Cisco last week announced a new virtual switch type called the Application Virtual Switch (AVS). The AVS is designed to be part of the Application Centric Infrastructure (ACI) range of products and services. In the ACI architecture, applications drive networking behavior, not the other way around. Pre-defined application requirements and descriptions (“policy templates”) automate the provisioning of the network – virtual and physical, application services, security policies, tenant subnets and workload placement. The switch will be made available for several hypervisor platforms: vSphere, Hyper-V and KVM/Xen.
In October, cloudcomputing.info reported about HP teaming with VMware, where HP announced that it’s busy federating its Virtual Application Networks SDN Controller with VMware NSX, raising questions on why Cisco didn’t announce any support for the NSX platform yet. With the announcement of the AVS it seems obvious that Cisco isn’t going to integrate with NSX at all, but prefers to push its own ACI using the virtual switch technology available for multiple virtualization platforms. This is bad news for VMware, since they need the support of big Network vendors in order for their NSX platform to succeed.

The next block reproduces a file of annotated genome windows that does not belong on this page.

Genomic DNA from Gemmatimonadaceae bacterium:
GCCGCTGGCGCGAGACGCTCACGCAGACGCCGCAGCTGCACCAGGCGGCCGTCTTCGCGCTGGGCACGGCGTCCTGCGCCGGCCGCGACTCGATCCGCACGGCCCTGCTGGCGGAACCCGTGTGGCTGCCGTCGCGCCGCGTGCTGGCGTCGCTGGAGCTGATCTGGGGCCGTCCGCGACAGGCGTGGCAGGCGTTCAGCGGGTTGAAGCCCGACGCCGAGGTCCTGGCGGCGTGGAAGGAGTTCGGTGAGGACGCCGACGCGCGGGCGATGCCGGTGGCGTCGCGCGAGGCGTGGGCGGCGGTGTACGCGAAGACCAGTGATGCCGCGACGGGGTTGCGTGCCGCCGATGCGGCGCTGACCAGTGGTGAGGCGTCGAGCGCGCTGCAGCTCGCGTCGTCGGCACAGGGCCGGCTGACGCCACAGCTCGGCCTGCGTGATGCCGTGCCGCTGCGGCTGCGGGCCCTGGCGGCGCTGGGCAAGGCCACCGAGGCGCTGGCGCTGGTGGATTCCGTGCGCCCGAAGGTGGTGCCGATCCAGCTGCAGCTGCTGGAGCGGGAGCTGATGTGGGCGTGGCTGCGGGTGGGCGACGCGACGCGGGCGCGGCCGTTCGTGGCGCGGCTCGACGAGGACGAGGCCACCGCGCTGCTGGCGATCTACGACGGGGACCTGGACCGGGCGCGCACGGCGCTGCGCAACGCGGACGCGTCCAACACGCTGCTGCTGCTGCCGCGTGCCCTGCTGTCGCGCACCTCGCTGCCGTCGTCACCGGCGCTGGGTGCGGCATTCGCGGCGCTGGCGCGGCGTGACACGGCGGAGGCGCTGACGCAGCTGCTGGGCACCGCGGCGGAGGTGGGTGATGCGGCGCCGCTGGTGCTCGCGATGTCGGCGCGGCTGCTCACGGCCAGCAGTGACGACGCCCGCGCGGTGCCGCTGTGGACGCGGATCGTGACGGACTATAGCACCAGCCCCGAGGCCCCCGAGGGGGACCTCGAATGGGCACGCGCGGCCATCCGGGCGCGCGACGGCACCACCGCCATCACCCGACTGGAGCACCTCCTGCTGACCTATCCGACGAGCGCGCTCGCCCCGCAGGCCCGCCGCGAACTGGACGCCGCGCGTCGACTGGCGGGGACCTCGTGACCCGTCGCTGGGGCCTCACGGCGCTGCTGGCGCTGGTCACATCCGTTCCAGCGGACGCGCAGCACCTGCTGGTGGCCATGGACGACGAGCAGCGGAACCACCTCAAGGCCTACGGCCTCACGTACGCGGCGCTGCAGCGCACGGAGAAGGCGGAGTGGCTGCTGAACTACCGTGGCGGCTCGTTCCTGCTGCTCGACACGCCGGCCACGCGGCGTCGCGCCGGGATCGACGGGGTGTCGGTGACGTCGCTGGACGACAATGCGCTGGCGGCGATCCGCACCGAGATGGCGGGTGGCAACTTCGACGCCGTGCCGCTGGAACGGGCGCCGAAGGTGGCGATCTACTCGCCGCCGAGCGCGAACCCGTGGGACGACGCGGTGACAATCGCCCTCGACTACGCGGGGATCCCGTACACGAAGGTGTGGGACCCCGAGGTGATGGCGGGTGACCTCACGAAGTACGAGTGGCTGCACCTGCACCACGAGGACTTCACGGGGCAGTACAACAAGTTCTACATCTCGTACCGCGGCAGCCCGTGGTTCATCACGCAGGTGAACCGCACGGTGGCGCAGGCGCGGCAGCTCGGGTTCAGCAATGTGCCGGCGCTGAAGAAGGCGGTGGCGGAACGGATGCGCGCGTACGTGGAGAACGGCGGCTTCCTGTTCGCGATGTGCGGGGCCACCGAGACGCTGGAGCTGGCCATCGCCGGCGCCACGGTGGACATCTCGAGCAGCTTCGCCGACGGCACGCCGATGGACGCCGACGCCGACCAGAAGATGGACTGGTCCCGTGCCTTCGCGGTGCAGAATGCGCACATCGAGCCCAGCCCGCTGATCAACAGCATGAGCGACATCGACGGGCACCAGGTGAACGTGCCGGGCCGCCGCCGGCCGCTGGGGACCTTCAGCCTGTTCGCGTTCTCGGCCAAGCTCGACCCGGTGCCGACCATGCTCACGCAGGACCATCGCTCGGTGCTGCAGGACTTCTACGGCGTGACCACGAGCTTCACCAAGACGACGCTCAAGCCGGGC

The AVS supports Application Network Profile (ANP) which is consistent with the Nexus 9000 series of physical switches. Its managed through the Application Policy Infrastructure Controller (APIC) and it enables optimal traffic steering between virtual and physical layers of the fabric.
Customers already using the Nexus 1000V Virtual Switch family can use migration tools to migrate to the AVS if they want to migrate to the Application Centric Infrastructure.